History of Peach Creek, Texas

Peach Creek Postal Station



This page transcribed by Janet Barrett Hobizal May 2007,

From a photo copy found at the Wharton County Historical Museum


On October 19, 1836, the TELEGRAPH AND TEXAS REGISTER newspaper lists Isham Phillips as postmaster at Peach Creek station. The Peach Creek postal station was in the home of I.B. Phillips residence, situated on the east bank of Peach Creek, on a labor of land (177 acres) purchased from Wm. Kincheloe, out of the upper Wm Kincheloe League A-38.

This site was also next to the croosing for the road between San Felipe and Matagorda. Post Office Papers of the Republic of Texas, paper #3 found on page 28, lists the routes upon which the Texas mails were carried by whom and at what price. Listed is route #11 between San Felipe and Matagorda carried weekly for a distance of 90 miles contracted by Jones & Slaughter for the consideration of $1000.00. On page 36 of this same publication Mail Route # 11- San Felipe to Matagorda is shown as San Felipe to Isham Phillips house 35 miles;Phillips to Cook P.O. 25 miles;Cooks to Matagorda 30 miles, for a total of 90 miles. On page 188 of the same publication it shows Mail Route #14 from Matagorda to Columbus, 110 miles via Preston, Peach Creek and Egypt weekly service. Page 90 :March 31, 1839, Peach Creek Post Office lists A. Jackson (23 years of age) to be Post Master. On pages 215 -218 postoffices and their postmasters are listed; Peach Creek, Colorado County, Alexander Jackson.

On April 7, 1841, the Peach Creek postal station is abolished and transferred to Kincheloes Crossing. Kincheloe’s Crossing is only ¼ mile west of the Peach Creek postal station, and it too is on Peach Creek. James E. Moore is listed as the postmaster of Kincheloe’s Crossing.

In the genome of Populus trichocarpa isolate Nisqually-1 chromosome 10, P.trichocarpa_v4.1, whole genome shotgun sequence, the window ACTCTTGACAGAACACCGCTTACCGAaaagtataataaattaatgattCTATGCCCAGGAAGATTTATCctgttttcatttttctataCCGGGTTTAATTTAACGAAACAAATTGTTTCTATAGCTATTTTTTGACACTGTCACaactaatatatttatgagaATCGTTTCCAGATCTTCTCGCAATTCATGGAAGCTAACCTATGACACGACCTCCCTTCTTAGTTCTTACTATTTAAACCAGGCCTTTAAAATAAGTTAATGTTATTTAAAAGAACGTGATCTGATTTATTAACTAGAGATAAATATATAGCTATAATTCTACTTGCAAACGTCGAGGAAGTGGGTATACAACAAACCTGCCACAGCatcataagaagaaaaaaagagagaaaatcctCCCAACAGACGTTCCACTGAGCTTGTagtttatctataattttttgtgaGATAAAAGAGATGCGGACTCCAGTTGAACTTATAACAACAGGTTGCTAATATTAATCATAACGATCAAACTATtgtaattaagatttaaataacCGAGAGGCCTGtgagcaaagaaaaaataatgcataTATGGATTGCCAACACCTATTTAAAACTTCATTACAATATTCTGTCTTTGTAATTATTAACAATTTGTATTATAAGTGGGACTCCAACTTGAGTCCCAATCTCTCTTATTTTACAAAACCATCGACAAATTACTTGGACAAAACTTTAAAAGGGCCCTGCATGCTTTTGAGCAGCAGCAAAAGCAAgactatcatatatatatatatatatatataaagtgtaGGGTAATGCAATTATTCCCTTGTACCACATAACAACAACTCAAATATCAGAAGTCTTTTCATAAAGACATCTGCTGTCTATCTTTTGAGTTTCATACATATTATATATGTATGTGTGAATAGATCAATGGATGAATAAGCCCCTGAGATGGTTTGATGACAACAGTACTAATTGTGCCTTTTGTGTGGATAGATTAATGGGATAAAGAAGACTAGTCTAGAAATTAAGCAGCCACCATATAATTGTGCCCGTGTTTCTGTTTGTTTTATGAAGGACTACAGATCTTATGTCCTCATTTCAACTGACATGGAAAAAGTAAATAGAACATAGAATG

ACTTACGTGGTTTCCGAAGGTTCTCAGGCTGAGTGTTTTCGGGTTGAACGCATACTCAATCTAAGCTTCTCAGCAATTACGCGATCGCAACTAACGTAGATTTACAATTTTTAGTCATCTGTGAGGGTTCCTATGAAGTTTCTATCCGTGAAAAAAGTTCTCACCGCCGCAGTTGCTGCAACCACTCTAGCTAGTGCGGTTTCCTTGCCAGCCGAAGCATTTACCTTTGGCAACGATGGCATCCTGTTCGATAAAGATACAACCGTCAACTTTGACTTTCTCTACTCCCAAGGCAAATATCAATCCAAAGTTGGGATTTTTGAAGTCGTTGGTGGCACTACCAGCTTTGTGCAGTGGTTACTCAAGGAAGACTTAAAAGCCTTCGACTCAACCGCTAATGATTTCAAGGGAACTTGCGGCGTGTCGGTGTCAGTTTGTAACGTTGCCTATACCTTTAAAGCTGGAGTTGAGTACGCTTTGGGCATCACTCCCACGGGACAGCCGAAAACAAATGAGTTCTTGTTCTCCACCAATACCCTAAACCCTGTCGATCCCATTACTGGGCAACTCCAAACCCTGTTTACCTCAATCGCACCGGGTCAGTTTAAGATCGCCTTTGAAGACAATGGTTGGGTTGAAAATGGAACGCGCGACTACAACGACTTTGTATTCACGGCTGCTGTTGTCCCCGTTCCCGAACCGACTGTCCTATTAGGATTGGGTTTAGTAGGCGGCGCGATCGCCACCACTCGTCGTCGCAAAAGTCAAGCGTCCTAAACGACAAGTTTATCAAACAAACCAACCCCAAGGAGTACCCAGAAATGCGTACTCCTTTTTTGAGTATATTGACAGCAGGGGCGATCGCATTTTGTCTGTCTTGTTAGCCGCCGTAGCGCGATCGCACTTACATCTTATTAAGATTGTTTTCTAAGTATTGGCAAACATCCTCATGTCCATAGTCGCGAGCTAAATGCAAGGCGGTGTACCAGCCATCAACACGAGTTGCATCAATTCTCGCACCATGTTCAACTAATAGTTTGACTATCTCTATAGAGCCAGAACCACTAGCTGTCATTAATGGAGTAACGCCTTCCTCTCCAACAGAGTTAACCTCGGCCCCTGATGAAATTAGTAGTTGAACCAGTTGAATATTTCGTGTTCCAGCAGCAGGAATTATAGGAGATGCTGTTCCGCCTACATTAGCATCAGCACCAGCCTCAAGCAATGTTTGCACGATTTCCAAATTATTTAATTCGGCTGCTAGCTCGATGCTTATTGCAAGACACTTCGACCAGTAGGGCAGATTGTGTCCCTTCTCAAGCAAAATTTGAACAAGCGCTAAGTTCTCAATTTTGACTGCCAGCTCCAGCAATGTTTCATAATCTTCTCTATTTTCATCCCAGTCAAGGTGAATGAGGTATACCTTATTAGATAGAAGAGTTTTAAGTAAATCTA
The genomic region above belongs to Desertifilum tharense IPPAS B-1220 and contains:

Although Phillips’ residence is no more than ¼ mile distance from Moore’s residence, the two are in two separate counties, with Phillips being in Matagorda County (at that time it is now Wharton County) and Moore being in Colorado county.

The border of the A. Jackson League and the Wm Kincheloe League was the boundry line.

The National Archives and Record Services, General Services Administration, Washington, D.C., show that when Wharton County was created the Postmaster at Peach Creek was Thomas Thatcher, who served from May 22, 1846 to July 1, 1847, when mail was then transferred about 2 miles away to the newly formed postal station of Wharton, with Gabriele Eagan serving as first Postmaster. Peach Creek ceased to exist as a postal station afte that date.


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